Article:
It is considered the most common form of syndromic hearing loss and accounts for upwards of 10% of hereditary deafness.
There is an autosomal recessive pattern inheritance, although this appears complex with most patients being compound heterozygotes. Variations in one gene (SLC26A4) which encodes for the protein pendrin, is found in ~50% of patients with this syndrome although multiple other genes (e.g. FOXI1, KCJN10) have been implicated 3.
Inner ear malformations are an invariable finding in Pendred syndrome. The most commonly described features are the following 1:
- modiolus deficiency
- vestibule enlargement
- vestibular aqueduct enlargement: see large vestibular aqueduct syndrome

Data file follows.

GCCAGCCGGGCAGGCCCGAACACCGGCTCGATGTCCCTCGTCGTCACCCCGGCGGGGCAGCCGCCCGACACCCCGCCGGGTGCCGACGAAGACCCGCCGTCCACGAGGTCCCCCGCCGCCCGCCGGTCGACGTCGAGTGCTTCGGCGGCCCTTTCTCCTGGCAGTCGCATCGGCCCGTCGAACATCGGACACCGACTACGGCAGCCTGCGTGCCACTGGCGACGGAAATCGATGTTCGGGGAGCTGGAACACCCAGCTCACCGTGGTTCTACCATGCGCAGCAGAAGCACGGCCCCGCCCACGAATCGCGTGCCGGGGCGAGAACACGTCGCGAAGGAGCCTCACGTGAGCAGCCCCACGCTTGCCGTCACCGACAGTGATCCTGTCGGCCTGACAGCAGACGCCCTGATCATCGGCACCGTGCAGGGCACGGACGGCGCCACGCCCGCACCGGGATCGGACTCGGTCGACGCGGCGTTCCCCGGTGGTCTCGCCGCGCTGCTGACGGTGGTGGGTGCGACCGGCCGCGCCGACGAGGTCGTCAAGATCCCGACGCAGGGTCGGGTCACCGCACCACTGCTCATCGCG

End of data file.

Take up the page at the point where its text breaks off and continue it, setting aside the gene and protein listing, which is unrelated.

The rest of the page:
- absent interscalar septum
Other associated malformations include:
- cochlear dysplasia/hypoplasia or Mondini malformation: common but not a constant feature 2,3
History and etymology
It was first described by Vaughan Pendred (1869–1946) in 1896 1,4.
- 1. Goldfeld M, Glaser B, Nassir E et-al. CT of the ear in Pendred syndrome. Radiology. 2005;235 (2): 537-40. Radiology (full text) - doi:10.1148/radiol.2352031583 - Pubmed citation
- 2. Phelps PD, Coffey RA, Trembath RC et-al. Radiological malformations of the ear in Pendred syndrome. Clin Radiol. 1998;53 (4): 268-73. Pubmed citation
- 3. Alasti F, Van Camp G, Smith RJH. Pendred Syndrome/DFNB4. 1998 Sep 28 [Updated 2014 May 29]. In: Pagon RA, Adam MP, Ardinger HH, et al., editors. GeneReviews® [Internet]. Seattle (WA): University of Washington, Seattle; 1993-2015. Available from: http://www.ncbi.nlm.nih.gov/books/NBK1467/
- 4. Pearce JM. Pendred's syndrome. (2007) European neurology. 58 (3): 189-90. doi:10.1159/000104724 - Pubmed